Untangling Risk Factors for Diarrheal Disease in Rural Bangladesh: Water, Land and Climate
Jianyong Wu, Ph.D. Spatial Health Research Group & Water Institute The University of North Carolina will present a seminar in the College of Public Health sponsored by GWI Faculty Advisory Committee member Jiyoung Lee on Tuesday, April 12th from 1-2pm in Cunz Hall 330.
More about the talk:
Diarrheal disease is the leading cause of mortality among children under 5 in Bangladesh. During the past 30 years, to reduce diarrheal diseases, Bangladesh has shift the drinking water from surface water to groundwater, which was assumed to be free of fecal contamination. However, high levels of arsenic were detected in shallow aquifers during the 1990s. The widespread arsenic contamination of groundwater puts between 35 and 77 million people at risk in Bangladesh. Besides, studies have indicated substantial impacts from climate change on the incidence of diarrhea, which may pose new threat to drinking water and public health in Bangladesh.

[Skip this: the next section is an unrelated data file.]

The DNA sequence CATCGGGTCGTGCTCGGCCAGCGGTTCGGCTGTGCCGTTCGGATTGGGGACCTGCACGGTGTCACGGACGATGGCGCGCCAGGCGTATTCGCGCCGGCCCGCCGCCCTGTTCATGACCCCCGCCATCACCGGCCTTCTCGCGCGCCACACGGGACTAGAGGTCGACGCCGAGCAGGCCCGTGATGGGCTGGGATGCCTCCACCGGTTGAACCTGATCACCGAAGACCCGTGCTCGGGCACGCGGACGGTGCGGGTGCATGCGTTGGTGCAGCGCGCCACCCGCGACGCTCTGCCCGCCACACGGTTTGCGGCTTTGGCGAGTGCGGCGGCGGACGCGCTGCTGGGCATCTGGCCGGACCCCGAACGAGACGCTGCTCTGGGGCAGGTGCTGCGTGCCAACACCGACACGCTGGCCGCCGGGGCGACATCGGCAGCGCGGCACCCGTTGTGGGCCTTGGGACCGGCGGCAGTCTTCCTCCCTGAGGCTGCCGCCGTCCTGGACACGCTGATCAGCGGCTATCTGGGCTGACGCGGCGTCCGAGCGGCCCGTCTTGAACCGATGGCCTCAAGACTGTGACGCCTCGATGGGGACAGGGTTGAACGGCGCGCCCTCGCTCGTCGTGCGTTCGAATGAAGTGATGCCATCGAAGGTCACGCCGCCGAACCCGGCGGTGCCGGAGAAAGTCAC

This presentation will address drinking water challenges in Matlab, a rural area of Bangladesh. Dr. Wu will discuss the relationship between childhood diarrhea, tubewell density and arsenic level in groundwater and how climate affects all of these factors. Finding alternative safe drinking water resources and new technologies to adapt impending climate change and land use change is crucial.
Photo source: ABC News.